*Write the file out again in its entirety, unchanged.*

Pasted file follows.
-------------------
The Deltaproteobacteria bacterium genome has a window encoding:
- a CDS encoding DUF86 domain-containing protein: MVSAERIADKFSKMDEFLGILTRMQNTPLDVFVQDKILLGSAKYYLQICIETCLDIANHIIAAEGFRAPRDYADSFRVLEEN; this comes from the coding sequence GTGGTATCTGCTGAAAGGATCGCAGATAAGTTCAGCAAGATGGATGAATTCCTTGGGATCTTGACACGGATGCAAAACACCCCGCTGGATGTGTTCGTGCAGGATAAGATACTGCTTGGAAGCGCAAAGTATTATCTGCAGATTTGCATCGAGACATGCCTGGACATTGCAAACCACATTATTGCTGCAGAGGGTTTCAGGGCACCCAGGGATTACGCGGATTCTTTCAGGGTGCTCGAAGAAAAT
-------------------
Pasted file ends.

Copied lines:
The Deltaproteobacteria bacterium genome has a window encoding:
- a CDS encoding DUF86 domain-containing protein: MVSAERIADKFSKMDEFLGILTRMQNTPLDVFVQDKILLGSAKYYLQICIETCLDIANHIIAAEGFRAPRDYADSFRVLEEN; this comes from the coding sequence GTGGTATCTGCTGAAAGGATCGCAGATAAGTTCAGCAAGATGGATGAATTCCTTGGGATCTTGACACGGATGCAAAACACCCCGCTGGATGTGTTCGTGCAGGATAAGATACTGCTTGGAAGCGCAAAGTATTATCTGCAGATTTGCATCGAGACATGCCTGGACATTGCAAACCACATTATTGCTGCAGAGGGTTTCAGGGCACCCAGGGATTACGCGGATTCTTTCAGGGTGCTCGAAGAAAAT